Teaching through stories

33

Family Matters

Thomas Kulanjiyil, PsyD, PhD, is a founding member of PARIVAR International. He currently serves on the faculty of College of DuPage. He is co-editor of the book, “Caring for the South Asians-Counseling South Asians in the West.” Dr. Kulanjiyil can be reached at tk@parivarinterntional.org. For any personal or family issues contact Parivar Family Helpline:(877)-743-5711.

By Thomas Kulanjiyil

For long years, story telling has been a part of early childhood education across many cultures. Children love stories. Stories instill in them not only a sense of curiosity and imagination but also incentive for active learning. Children exhibit amazing ability to grasp stories with interest and keenness. If the child is old enough to read, parents can encourage them to read.

Choosing stories: Some principles that can help choose the right kind of stories are the following:

l Choose stories that are age appropriate

l Choose stories that detain children’s attention and interest

l Choose stories that they can grasp and connect with

l Choose stories that teach them moral values such as friendship, honesty and responsibility

l Choose stories that introduce them to right kind of characters to emulate

l Choose stories that are culturally relevant

l Choose story books with pictures and illustrations

l Often children need parental guidance to select the right kind of story books.  Local libraries often have good collections of story books, appropriate to different age groups.

Reading styles: Of the many different story-telling styles, I would like to suggest four that might be appropriate to the Indian parent.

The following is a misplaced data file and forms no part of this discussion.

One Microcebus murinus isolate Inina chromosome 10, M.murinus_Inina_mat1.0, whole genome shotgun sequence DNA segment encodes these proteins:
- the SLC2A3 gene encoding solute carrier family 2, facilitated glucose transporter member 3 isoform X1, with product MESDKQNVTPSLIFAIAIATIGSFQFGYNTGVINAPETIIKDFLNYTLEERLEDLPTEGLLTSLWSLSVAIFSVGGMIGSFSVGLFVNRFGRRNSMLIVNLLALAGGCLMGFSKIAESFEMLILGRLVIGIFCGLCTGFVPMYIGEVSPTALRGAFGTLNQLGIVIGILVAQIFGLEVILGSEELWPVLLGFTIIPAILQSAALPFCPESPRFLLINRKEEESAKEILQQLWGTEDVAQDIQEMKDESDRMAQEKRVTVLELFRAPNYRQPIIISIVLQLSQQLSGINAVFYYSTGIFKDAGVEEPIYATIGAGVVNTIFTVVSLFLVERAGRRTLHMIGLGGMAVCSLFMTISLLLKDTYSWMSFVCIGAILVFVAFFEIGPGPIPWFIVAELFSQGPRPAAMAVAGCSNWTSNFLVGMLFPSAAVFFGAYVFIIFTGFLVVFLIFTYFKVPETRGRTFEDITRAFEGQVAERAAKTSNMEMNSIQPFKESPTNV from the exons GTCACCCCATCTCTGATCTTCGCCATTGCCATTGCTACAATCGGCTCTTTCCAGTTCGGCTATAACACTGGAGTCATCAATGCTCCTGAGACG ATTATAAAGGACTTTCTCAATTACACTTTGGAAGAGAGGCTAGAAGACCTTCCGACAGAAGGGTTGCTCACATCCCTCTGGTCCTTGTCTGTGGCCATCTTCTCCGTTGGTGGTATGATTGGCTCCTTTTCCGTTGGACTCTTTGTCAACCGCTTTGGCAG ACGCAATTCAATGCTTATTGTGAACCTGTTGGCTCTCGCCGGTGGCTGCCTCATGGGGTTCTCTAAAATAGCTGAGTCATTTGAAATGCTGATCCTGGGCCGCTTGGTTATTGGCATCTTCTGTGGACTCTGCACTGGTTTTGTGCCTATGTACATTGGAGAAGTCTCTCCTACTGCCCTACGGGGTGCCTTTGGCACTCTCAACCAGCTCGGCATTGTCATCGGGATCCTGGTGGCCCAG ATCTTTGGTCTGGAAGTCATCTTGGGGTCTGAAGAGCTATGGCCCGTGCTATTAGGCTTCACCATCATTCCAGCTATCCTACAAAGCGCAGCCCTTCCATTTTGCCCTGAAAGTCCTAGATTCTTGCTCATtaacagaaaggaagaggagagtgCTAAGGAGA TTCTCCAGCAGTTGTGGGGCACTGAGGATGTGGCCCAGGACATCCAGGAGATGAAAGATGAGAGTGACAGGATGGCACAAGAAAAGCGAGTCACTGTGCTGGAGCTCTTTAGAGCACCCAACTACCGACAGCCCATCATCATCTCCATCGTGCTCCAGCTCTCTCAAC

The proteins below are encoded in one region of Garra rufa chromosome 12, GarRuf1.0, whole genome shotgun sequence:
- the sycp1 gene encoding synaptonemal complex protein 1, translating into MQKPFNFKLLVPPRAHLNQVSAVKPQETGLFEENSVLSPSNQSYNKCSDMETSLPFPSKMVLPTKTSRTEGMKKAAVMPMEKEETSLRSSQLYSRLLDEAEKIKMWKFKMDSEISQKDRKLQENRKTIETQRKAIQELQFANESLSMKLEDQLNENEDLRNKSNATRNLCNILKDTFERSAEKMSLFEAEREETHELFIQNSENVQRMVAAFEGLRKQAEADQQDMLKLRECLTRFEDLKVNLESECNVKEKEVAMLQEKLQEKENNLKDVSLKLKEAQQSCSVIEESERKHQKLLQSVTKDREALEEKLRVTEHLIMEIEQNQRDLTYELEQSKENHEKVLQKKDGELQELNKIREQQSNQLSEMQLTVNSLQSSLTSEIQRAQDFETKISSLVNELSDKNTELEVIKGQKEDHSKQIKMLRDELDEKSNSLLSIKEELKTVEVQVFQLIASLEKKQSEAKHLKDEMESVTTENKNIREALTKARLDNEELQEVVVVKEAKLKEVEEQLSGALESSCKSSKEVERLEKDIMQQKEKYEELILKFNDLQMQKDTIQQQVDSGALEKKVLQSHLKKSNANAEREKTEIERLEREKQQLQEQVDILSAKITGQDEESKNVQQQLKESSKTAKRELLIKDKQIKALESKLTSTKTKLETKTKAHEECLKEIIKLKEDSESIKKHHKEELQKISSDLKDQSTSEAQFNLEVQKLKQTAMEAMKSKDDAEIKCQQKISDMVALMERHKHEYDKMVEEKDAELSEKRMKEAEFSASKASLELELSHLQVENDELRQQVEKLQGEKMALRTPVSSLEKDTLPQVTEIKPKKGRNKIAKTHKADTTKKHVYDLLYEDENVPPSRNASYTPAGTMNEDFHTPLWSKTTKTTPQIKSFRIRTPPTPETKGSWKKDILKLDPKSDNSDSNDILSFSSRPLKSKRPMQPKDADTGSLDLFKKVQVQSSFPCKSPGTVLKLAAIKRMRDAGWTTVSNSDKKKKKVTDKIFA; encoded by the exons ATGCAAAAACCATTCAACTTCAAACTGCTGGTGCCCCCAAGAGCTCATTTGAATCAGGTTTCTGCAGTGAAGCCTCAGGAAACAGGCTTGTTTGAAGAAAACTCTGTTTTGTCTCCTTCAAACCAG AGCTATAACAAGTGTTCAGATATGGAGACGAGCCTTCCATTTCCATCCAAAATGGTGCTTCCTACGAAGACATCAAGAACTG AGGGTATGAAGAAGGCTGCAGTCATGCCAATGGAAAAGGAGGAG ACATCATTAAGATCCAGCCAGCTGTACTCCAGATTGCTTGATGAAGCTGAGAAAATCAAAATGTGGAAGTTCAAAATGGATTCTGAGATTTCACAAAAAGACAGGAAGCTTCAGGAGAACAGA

Describer style: In this style of story-telling the focus is on narrating events in the story. The child is helped to identify characters, events and sequence of the story, often in a chronological manner.

Comprehender style: This type of reading encourages child to look deeper into meaning of a story. It helps the child process the information and appreciate the story line with clarity. The child is enabled to figure out the moral lessons of the story.

lPerformance-oriented style: Introduces the theme of a story and asks questions after. This style enhances children’s listening and comprehension abilities.

l Dialogic reading: In this style the child becomes the storyteller, and adult an active listener. Adult asks open-ended questions. This way of reading stories help children develop aptitude for reading and writing.

Story-time: Stories can be told at any time of the day. However, bed-time stories are quite common. Stories can be told also as a spare-time activity.

Some of the best memories you will be able to give to your children will be story-time. During this season of this holidays, where children             have a lot of time at their disposal, let me encourage parents to take time to read to your children good stories.  Encourage them to read for themselves; and read stories with them.

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